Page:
Every day students here at Lawrence innocently leave their valuables around campus, trusting them to remain where placed when their owners return, while others leave their doors unlocked. These actions reflect the culture of trust and safety that the majority of Lawrentians experience while on campus. When a theft occurred in the Conservatory last week, our sense of comfort was disrupted.
As students, we’re used to thinking of Appleton as a relatively safe city; and in terms of abhorrent crimes like murder, it is. We have a large police force; school and extracurricular commitments that keep us occupied; and a living arrangement that makes it easy to never leave the campus. Simple distractions obfuscate reality. Lawrence University can, at times, feel immune to crime, an idea that is easy to romanticize to the point of negligence.
Most of us know the people that we pass in hallways, see in class and live down the hall from. Trust is natural in this type of environment and should be prized. We don’t expect these negative events to happen to us, or those we are close to. There’s a civil war in some other country, not the United States. Someone was murdered in Madison, not Appleton. There’s a break-in in some other part of Appleton, but nowhere near Lawrence, of course it isn’t near Lawrence. It could never happen to us.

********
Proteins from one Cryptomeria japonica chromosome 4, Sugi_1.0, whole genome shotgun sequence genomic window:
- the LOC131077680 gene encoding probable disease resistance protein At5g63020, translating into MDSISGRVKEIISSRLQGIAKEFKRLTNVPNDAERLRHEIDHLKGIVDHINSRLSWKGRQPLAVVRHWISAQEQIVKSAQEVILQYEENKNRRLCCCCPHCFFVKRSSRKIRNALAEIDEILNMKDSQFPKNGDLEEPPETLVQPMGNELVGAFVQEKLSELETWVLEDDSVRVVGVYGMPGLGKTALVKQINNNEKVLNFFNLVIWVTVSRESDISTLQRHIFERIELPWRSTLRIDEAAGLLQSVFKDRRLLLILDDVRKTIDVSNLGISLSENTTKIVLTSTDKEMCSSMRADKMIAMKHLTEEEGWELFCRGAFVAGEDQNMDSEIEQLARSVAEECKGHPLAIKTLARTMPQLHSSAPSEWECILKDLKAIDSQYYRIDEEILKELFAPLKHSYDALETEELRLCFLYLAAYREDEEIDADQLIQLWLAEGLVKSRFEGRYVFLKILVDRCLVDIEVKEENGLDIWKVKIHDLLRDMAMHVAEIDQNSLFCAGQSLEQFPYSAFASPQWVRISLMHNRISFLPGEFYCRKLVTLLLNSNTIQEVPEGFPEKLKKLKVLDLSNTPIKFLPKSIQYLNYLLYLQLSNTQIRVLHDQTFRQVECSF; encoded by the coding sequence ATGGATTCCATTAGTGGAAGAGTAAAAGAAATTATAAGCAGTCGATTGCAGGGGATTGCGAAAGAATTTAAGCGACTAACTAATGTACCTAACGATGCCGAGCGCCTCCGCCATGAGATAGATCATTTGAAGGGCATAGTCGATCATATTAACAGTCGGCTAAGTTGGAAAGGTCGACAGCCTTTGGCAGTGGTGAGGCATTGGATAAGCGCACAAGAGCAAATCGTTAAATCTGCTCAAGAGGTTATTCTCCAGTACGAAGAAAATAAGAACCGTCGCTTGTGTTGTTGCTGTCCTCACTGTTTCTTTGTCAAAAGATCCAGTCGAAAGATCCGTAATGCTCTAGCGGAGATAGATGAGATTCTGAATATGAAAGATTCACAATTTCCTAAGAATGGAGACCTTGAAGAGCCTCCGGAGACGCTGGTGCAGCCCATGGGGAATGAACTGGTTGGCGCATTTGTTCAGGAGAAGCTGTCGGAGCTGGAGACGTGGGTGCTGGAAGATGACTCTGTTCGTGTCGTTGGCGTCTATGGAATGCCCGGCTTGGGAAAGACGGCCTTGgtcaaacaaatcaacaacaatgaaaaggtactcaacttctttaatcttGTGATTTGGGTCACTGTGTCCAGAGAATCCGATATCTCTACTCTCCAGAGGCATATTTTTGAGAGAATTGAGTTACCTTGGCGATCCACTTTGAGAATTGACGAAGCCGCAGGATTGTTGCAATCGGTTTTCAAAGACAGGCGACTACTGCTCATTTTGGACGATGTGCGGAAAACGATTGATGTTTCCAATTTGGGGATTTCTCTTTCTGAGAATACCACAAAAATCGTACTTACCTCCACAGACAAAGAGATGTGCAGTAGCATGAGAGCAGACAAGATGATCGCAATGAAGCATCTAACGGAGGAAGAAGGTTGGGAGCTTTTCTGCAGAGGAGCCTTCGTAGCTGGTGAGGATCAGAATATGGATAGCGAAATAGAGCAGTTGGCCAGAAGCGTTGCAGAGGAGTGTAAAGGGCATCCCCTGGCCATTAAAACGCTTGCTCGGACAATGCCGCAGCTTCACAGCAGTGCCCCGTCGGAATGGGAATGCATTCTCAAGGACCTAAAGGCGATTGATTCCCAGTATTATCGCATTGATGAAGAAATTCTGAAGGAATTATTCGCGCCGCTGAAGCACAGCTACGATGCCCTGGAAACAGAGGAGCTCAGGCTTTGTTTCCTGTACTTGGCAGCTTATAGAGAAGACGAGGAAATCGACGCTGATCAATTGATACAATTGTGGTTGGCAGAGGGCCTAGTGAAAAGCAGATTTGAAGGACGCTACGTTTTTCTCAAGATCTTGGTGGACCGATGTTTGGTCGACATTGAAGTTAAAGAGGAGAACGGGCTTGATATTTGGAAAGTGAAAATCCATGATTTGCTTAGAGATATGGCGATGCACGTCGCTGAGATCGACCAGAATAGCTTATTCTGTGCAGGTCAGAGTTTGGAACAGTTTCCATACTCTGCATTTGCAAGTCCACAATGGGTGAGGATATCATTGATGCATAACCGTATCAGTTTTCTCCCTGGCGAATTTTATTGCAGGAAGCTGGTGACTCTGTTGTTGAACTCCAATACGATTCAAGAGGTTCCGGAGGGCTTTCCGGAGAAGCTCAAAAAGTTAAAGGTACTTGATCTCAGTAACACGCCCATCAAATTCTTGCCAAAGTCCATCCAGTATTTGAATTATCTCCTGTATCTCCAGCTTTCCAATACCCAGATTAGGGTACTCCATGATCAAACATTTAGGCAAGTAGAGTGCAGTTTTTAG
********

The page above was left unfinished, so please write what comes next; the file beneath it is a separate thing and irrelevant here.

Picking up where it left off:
When it does though, anger and distrust set it. But we can’t let events, no matter how horrible, change us. Trust is founded through cooperation and mutual respect, not the uncontrollable actions of strangers. While some of us may decide to watch our belongings a little more closely in the future, we shouldn’t let that damage our faith in one another. A community isn’t tested through good events, but by its ability to remain resolute despite the bad ones. Whenever something terrible happens to a fellow Lawrentian, they should know: We’re all behind them.